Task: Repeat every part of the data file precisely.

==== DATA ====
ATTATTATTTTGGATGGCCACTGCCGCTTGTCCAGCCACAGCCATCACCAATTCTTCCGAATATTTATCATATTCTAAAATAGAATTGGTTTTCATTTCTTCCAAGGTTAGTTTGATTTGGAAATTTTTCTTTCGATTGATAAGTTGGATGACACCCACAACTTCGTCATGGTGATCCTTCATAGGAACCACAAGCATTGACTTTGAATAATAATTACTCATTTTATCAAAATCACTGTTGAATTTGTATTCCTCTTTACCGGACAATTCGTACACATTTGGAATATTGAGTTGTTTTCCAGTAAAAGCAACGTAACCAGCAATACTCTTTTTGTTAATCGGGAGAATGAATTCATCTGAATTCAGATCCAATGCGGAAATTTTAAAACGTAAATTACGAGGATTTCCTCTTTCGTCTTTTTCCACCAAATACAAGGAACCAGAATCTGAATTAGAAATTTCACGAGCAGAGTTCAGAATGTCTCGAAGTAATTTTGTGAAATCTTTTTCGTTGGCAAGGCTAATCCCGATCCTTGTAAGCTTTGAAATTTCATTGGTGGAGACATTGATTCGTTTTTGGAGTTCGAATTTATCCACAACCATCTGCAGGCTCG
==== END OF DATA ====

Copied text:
ATTATTATTTTGGATGGCCACTGCCGCTTGTCCAGCCACAGCCATCACCAATTCTTCCGAATATTTATCATATTCTAAAATAGAATTGGTTTTCATTTCTTCCAAGGTTAGTTTGATTTGGAAATTTTTCTTTCGATTGATAAGTTGGATGACACCCACAACTTCGTCATGGTGATCCTTCATAGGAACCACAAGCATTGACTTTGAATAATAATTACTCATTTTATCAAAATCACTGTTGAATTTGTATTCCTCTTTACCGGACAATTCGTACACATTTGGAATATTGAGTTGTTTTCCAGTAAAAGCAACGTAACCAGCAATACTCTTTTTGTTAATCGGGAGAATGAATTCATCTGAATTCAGATCCAATGCGGAAATTTTAAAACGTAAATTACGAGGATTTCCTCTTTCGTCTTTTTCCACCAAATACAAGGAACCAGAATCTGAATTAGAAATTTCACGAGCAGAGTTCAGAATGTCTCGAAGTAATTTTGTGAAATCTTTTTCGTTGGCAAGGCTAATCCCGATCCTTGTAAGCTTTGAAATTTCATTGGTGGAGACATTGATTCGTTTTTGGAGTTCGAATTTATCCACAACCATCTGCAGGCTCG